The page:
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Is "hanbok" considered a countable noun, or an uncountable noun?

I assumed that "hanbok" meant a specific clothing item, and is therefore countable, and therefore "she wore a hanbok" would be proper English. However, the English language Wikipedia article on hanbok talks about it being

... clothing of the Joseon period and is worn as semi-formal or formal wear during traditional festivals and celebrations ...

as if it's a class of clothing, and later on has

Hanbok is classified according to its purposes

rather than "Hanboks are".

I also notice that the article doesn't use "Hanboks" anywhere, but that's not surprising as sometimes people don't pluralise words from certain languages.

If the word is used differently by different people, that's an acceptable answer.

  • Alternative, clickbait question title: "Can you wear a hanbok?". – Andrew Grimm May 27 '17 at 15:38
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    I have a hanbok of Kemistry and Fiziks. – Jim May 27 '17 at 15:39
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    I would treat this like sari. The sari is the traditional garb etc. But: My wife was given two saris for her birthday. – aparente001 May 29 '17 at 4:08
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According to the following source hanbok refers both to the traditional clothing of Korea (which consists of different parts) but also to more general traditional clothing. As the traditional Korean costume it is referred to as a countable noun:

  • Hanbok refers to the traditional clothing of Korea. Hanbok was developed over a long period of time by Korean people on the Korean Peninsula.

  • Hanbok, the cultural clothing of Korea, was established as a part of the unique living culture of Korea, influenced by the geographical and climatic nature of the Korean peninsula, and handed down throughout the years to present times. Hanbok is also referred to as Korean traditional clothing or folk clothing.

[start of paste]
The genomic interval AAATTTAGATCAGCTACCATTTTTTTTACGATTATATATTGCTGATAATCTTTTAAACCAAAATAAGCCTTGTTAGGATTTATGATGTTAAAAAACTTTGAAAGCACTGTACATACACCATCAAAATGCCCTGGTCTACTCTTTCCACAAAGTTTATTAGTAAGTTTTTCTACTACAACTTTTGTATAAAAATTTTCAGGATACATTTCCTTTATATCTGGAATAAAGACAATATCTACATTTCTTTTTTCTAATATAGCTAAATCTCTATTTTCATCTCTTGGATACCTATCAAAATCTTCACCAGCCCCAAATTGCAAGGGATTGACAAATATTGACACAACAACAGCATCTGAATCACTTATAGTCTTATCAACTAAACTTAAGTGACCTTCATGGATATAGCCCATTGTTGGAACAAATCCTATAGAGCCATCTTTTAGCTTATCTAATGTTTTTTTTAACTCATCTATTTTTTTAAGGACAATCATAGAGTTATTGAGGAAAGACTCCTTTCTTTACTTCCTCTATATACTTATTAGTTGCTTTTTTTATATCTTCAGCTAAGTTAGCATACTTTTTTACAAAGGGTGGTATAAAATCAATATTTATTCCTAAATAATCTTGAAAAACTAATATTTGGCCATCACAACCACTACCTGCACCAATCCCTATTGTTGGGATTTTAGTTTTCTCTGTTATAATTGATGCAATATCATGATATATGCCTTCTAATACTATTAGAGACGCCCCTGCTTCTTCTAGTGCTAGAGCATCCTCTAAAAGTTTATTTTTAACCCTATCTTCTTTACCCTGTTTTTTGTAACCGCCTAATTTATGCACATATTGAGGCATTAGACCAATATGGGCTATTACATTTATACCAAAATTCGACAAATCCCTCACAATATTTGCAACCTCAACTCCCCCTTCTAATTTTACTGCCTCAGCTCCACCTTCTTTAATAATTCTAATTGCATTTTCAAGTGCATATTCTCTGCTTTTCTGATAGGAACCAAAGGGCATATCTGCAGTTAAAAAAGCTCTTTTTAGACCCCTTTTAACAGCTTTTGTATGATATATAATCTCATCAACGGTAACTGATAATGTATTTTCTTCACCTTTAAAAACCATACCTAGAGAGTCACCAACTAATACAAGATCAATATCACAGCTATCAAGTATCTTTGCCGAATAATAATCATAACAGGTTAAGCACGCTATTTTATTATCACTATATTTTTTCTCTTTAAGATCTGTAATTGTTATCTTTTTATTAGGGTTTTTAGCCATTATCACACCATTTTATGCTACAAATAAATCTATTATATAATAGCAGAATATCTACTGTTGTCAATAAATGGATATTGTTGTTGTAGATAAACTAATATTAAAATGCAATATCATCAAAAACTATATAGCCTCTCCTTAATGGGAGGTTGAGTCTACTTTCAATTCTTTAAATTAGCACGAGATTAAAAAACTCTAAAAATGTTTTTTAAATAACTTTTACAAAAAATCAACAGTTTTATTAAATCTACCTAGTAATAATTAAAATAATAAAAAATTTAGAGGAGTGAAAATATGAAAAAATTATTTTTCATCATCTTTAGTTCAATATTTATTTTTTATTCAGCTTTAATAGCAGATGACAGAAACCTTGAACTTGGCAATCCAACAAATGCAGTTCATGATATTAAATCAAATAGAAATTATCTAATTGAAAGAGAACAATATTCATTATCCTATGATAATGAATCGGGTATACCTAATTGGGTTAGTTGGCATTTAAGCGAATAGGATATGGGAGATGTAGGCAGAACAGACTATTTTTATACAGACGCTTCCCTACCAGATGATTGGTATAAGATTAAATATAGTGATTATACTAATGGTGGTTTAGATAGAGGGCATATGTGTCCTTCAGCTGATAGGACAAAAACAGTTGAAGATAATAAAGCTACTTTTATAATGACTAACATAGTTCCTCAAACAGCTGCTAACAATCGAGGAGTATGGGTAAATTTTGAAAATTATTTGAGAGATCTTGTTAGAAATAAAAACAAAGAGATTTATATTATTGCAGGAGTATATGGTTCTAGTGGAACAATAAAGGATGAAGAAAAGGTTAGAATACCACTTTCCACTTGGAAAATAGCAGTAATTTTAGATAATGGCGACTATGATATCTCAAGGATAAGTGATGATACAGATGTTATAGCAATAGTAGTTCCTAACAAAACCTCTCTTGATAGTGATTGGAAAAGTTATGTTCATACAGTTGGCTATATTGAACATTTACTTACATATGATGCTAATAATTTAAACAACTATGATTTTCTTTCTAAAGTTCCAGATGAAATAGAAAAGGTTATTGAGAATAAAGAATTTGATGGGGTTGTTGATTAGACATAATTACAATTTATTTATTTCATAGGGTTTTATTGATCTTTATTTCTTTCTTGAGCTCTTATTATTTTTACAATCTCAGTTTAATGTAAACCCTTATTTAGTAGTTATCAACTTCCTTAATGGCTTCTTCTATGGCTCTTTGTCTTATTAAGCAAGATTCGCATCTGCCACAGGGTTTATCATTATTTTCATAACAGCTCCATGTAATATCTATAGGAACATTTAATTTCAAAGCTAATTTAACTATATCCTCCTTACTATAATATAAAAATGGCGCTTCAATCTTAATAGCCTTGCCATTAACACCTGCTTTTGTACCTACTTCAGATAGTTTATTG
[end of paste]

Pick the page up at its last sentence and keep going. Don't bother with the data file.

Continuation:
• Hanbok basically consists of jeogori (jacket) and baji (trousers), showing Northern Scythian natures. The style of Hanbok is closer to the style of the nomadic tribes of the bordering countries of Western China who wore jeogori and baji, than that of the agricultural society of China where people wore jeogori and chima (skirt). The origins of Hanbok can be found recorded on a wall painting of an ancient tomb of Goguryeo.

(www.kculture.or.kr)

Ngram: a hanbok, hanboks

Usage examples:

From Discovery of Korea:

  • Hanbok worn by a Joseon DynastyM392- 1 9101 queen on her wedding day. 2. Ceremorial Hanbok worn on a Korean typical wedding day currently. When you wear a hanbok, your body movements and gestures.

From Social Studies & The Young Learner:

  • The national ladies' jacket is called a hanbok. The national men's jacket is ajeogori. They are similar in shape, but the women's garment tends to be less colorful. The ladies wear their hanbok over a skirt, and the men wear their jeogori over ...

From Encyclopaedia of clothing:

  • The Korean ensemble called a hanbok includes a skirt for women and pants for men that are cut and sewn, but the top garment, a jacket for both men and women..

From:

  • Hanbok, The Art of Korean Clothing, by Sunni Yang, is a wonderful resource for anyone who wants to learn more about the beautiful Korean hanbok. It is filled with wonderful color photographs of hanboks and hanbok accessories. It also explains many of the customs and symbols associated with the hanbok.
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Korean, like most Asian languages, lacks plurals. A Korean referring to... one more than one hanbok, would say "hanbok du bŏl"; that is, "hanbok, two items of clothing".

Given that, and the obvious fact that a hanbok is a countable item -- someone might own one or two or three of them, and might have half if she only has the jacket and not the skirt, but not 2.3 of them -- it's probably best to pluralize it as if it had always been in the English Language.

This page has many examples of exactly that usage, as well as lots of photos of models in hanboks.

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